If anyone ever despised nationalism, cultural chauvinism and outright ethnocentrism more than Bernhard, someone must point them out to me. Bernhard’s relationship to Austrian pride somewhat resembles that of Liz Taylor to Richard Burton in Who’s Afraid of Virginia Woolf, though without the kernel of endearment. Austria is the matrix of Mein Fuhrer, and Bernhard never lets Austrians forget it for a single second, no matter how hard they try to kick it under the rug, or to suppress their perpetuated bad habits from the Nazi era.

    Indeed, Bernhard’s coup de grace, what he putatively called his posthumous emigration, may have been the instruction he left in his will, that after his death, his works could never again be published or performed in his native land. Let’s see Noam Chomsky do that.

    In fact, Thomas Bernhard is one of those few and far-between (despite what you might encounter in book reviews) literary giants, singular voices, and authentically influential artists, especially taking into account the influence on his fellow writers (I’d bet my fortune Bernhard never used the phrase fellow writers, but you never know). That Bernhard is highly renowned and infrequently read (an old, tired story of course) is irrelevant to the latter naturally.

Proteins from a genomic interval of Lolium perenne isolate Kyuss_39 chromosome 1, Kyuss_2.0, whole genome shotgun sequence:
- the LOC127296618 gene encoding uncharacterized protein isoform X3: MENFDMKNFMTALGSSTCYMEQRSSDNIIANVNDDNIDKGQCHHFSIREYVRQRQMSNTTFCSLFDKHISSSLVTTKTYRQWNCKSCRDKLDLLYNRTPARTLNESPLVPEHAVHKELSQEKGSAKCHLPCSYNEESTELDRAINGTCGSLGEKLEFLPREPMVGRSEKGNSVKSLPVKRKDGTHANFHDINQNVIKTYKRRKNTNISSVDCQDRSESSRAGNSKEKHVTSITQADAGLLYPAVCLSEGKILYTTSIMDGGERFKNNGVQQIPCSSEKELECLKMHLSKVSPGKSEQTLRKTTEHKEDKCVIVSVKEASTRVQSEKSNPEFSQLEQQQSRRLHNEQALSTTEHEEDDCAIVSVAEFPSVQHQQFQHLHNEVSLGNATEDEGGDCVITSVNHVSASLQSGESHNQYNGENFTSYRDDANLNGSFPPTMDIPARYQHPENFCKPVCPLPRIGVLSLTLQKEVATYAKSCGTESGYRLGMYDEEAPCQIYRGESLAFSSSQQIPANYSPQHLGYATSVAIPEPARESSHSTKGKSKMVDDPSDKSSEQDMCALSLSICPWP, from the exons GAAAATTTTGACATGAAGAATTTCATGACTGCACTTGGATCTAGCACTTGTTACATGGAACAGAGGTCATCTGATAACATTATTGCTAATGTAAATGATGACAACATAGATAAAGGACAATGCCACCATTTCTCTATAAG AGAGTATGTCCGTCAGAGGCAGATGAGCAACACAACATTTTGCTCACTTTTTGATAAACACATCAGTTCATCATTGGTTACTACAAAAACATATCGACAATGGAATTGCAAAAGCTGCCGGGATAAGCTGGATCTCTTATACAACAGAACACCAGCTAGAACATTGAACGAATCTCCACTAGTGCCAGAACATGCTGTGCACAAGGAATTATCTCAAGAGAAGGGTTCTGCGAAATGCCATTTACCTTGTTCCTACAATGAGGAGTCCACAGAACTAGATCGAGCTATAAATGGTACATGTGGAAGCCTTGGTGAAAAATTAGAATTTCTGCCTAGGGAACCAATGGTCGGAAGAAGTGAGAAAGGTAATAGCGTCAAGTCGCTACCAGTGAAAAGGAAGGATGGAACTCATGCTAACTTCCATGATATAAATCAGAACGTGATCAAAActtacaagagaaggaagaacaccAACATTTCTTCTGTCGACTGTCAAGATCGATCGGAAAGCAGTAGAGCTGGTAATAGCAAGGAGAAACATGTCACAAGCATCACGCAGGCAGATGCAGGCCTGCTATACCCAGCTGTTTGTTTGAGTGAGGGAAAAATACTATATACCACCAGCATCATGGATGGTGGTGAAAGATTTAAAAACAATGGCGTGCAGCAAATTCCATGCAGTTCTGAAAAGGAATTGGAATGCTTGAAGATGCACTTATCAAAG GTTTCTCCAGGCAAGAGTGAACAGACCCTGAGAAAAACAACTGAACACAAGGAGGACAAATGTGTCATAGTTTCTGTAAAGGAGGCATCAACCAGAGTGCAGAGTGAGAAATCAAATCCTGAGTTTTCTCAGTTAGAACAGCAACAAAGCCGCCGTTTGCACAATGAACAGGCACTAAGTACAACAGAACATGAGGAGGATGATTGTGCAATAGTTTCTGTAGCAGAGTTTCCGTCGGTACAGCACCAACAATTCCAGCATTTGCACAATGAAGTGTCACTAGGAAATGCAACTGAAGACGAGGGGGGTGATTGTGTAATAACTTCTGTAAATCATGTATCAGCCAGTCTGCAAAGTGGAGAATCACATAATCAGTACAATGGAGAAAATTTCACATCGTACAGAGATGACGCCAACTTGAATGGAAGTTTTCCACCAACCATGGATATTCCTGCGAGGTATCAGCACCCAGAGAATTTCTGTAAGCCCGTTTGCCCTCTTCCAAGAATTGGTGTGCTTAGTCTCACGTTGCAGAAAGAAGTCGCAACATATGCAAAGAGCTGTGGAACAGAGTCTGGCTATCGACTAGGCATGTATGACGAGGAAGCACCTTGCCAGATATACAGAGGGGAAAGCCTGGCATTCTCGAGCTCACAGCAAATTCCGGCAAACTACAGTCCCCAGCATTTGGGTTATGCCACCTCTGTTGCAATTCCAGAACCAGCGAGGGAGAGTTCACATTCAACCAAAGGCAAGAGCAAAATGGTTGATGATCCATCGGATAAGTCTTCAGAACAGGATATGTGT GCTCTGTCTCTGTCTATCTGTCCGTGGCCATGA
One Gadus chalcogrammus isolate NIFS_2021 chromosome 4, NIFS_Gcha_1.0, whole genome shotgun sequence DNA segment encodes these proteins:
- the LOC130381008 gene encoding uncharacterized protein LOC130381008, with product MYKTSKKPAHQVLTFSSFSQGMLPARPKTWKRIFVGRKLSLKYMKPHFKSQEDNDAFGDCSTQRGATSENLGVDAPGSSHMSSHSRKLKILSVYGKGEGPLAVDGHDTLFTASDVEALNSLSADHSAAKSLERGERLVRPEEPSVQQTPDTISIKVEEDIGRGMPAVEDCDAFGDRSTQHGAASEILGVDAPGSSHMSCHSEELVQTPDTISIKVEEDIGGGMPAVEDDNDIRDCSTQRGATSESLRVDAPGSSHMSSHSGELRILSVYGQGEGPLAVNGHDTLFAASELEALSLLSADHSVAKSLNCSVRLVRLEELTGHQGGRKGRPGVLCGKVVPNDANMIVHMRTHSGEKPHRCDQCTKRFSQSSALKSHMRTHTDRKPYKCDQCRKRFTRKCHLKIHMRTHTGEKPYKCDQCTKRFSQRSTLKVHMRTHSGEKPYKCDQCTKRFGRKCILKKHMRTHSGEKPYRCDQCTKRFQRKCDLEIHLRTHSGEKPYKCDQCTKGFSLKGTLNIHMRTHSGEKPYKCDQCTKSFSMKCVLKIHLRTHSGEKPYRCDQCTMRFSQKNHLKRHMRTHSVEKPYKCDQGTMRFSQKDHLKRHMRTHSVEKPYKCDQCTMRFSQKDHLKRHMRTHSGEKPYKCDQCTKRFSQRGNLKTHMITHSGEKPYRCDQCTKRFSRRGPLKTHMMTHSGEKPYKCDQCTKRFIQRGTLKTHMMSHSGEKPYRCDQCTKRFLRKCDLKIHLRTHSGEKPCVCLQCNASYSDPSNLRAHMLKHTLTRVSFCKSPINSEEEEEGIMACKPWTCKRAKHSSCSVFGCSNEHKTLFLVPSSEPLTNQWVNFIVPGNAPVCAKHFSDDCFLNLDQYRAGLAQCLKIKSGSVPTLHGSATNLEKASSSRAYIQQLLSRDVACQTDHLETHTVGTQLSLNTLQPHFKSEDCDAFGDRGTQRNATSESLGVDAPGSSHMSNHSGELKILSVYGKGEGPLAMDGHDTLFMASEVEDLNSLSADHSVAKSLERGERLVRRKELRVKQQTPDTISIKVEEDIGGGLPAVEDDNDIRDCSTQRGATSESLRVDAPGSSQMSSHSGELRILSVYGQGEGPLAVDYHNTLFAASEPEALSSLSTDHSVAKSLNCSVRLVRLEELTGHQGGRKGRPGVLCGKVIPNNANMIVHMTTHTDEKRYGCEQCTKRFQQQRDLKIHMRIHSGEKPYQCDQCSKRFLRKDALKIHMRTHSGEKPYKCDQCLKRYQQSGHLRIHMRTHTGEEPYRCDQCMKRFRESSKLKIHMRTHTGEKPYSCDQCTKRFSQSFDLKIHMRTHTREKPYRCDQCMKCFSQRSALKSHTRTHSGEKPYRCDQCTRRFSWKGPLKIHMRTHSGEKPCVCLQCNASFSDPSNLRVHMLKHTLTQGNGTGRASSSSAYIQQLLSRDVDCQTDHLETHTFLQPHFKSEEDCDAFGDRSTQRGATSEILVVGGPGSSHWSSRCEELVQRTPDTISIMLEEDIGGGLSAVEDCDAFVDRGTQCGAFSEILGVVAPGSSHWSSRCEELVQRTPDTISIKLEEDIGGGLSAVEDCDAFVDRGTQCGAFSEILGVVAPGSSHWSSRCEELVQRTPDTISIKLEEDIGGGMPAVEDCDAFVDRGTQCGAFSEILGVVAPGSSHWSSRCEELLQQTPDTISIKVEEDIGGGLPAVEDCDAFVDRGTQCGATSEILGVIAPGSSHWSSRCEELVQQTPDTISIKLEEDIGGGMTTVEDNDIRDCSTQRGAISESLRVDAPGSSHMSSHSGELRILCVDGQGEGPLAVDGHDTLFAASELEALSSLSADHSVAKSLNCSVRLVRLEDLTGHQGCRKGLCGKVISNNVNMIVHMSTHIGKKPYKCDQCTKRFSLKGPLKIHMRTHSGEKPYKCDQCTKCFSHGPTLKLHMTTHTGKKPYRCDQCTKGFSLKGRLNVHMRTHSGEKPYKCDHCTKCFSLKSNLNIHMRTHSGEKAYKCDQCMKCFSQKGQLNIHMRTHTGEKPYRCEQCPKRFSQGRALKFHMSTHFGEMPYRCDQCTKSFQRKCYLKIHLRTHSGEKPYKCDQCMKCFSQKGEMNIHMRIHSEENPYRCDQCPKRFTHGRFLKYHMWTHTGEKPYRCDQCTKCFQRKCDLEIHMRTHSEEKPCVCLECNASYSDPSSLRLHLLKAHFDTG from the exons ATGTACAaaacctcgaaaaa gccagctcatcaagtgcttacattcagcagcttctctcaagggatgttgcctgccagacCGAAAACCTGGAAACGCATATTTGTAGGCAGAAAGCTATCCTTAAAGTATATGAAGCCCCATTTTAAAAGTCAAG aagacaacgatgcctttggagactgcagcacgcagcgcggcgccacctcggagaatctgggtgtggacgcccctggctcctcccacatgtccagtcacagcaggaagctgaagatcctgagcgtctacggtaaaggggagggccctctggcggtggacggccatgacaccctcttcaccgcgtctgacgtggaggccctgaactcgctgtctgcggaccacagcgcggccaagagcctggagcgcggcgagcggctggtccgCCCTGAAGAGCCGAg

I’ll leave you with a taste of the writing in this excerpt from Gathering Evidence, where Bernhard evinces some of his regard for his native Salzburg:

    “This city of my fathers is in reality a terminal disease which its inhabitants acquire through heredity or contagion. If they fail to leave at the right moment, they sooner or later either commit suicide, directly or indirectly, or perish slowly and wretchedly on this lethal soil with its archiepiscopal architecture and its mindless blend of National Socialism and Catholicism. Anyone who is familiar with the city knows it to be a cemetery of fantasy and desire, beautiful on the surface but horrifying underneath”